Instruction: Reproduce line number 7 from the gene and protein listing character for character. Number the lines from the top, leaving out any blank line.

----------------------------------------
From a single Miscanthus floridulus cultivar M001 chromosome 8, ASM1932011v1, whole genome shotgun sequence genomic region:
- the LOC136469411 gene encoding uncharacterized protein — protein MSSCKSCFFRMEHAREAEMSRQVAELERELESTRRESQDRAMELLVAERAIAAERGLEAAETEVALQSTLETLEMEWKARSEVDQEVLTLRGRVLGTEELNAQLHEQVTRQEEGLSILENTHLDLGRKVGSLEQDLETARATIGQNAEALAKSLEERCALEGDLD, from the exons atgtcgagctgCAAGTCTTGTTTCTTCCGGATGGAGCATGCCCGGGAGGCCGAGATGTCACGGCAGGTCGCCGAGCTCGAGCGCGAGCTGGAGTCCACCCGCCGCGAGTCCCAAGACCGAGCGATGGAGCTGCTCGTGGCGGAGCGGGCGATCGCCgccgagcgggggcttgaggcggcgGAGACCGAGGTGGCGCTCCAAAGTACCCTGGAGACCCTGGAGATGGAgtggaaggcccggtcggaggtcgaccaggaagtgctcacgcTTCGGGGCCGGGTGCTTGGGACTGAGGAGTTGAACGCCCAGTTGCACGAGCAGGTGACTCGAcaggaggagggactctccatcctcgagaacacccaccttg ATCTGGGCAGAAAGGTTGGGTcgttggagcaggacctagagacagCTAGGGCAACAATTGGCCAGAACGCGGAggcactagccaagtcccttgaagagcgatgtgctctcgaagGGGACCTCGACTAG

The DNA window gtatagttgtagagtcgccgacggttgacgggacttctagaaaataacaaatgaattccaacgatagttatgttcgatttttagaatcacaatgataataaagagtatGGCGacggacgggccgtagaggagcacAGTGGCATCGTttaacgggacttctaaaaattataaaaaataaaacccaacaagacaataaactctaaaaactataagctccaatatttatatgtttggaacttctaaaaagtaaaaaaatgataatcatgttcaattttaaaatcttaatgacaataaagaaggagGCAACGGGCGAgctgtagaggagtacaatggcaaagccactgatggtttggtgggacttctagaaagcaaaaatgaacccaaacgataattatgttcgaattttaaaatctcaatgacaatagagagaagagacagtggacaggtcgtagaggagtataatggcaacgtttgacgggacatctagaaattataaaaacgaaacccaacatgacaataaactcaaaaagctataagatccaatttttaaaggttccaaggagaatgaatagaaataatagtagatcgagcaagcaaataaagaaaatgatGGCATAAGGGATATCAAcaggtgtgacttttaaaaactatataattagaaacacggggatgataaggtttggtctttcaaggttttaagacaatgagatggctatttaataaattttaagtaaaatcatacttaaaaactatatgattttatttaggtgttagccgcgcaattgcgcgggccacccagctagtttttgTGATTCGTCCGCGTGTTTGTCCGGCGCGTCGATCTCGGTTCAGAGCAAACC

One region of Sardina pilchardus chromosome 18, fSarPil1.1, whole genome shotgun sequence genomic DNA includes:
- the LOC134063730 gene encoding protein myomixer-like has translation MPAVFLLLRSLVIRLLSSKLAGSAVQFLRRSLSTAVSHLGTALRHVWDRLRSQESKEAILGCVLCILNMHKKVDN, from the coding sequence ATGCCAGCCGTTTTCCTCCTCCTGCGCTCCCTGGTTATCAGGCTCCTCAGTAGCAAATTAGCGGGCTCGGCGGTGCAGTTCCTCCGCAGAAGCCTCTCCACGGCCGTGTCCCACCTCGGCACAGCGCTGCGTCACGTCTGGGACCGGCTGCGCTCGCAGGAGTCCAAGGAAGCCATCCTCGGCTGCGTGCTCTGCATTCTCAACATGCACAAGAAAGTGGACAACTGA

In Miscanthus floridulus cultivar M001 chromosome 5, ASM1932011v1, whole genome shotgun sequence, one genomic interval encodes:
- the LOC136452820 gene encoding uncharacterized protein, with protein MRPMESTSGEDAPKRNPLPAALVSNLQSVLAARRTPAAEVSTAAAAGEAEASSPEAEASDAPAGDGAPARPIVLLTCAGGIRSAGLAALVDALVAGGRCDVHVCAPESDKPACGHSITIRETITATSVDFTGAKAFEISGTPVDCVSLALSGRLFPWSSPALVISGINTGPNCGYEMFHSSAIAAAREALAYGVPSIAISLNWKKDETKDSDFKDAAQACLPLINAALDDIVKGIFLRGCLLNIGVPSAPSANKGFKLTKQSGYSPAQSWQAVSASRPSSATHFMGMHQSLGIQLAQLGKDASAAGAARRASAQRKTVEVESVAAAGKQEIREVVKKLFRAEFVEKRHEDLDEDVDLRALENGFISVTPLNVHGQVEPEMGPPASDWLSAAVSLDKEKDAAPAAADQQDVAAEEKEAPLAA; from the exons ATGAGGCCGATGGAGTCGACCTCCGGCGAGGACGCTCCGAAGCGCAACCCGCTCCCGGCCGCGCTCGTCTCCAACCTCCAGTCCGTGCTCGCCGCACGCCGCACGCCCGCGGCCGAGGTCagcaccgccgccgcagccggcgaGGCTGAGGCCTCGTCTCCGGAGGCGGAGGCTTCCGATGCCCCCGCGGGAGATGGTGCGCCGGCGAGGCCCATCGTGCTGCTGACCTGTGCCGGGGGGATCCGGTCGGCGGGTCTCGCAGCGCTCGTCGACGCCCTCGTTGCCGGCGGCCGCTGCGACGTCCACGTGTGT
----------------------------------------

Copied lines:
- the LOC136452820 gene encoding uncharacterized protein, with protein MRPMESTSGEDAPKRNPLPAALVSNLQSVLAARRTPAAEVSTAAAAGEAEASSPEAEASDAPAGDGAPARPIVLLTCAGGIRSAGLAALVDALVAGGRCDVHVCAPESDKPACGHSITIRETITATSVDFTGAKAFEISGTPVDCVSLALSGRLFPWSSPALVISGINTGPNCGYEMFHSSAIAAAREALAYGVPSIAISLNWKKDETKDSDFKDAAQACLPLINAALDDIVKGIFLRGCLLNIGVPSAPSANKGFKLTKQSGYSPAQSWQAVSASRPSSATHFMGMHQSLGIQLAQLGKDASAAGAARRASAQRKTVEVESVAAAGKQEIREVVKKLFRAEFVEKRHEDLDEDVDLRALENGFISVTPLNVHGQVEPEMGPPASDWLSAAVSLDKEKDAAPAAADQQDVAAEEKEAPLAA; from the exons ATGAGGCCGATGGAGTCGACCTCCGGCGAGGACGCTCCGAAGCGCAACCCGCTCCCGGCCGCGCTCGTCTCCAACCTCCAGTCCGTGCTCGCCGCACGCCGCACGCCCGCGGCCGAGGTCagcaccgccgccgcagccggcgaGGCTGAGGCCTCGTCTCCGGAGGCGGAGGCTTCCGATGCCCCCGCGGGAGATGGTGCGCCGGCGAGGCCCATCGTGCTGCTGACCTGTGCCGGGGGGATCCGGTCGGCGGGTCTCGCAGCGCTCGTCGACGCCCTCGTTGCCGGCGGCCGCTGCGACGTCCACGTGTGT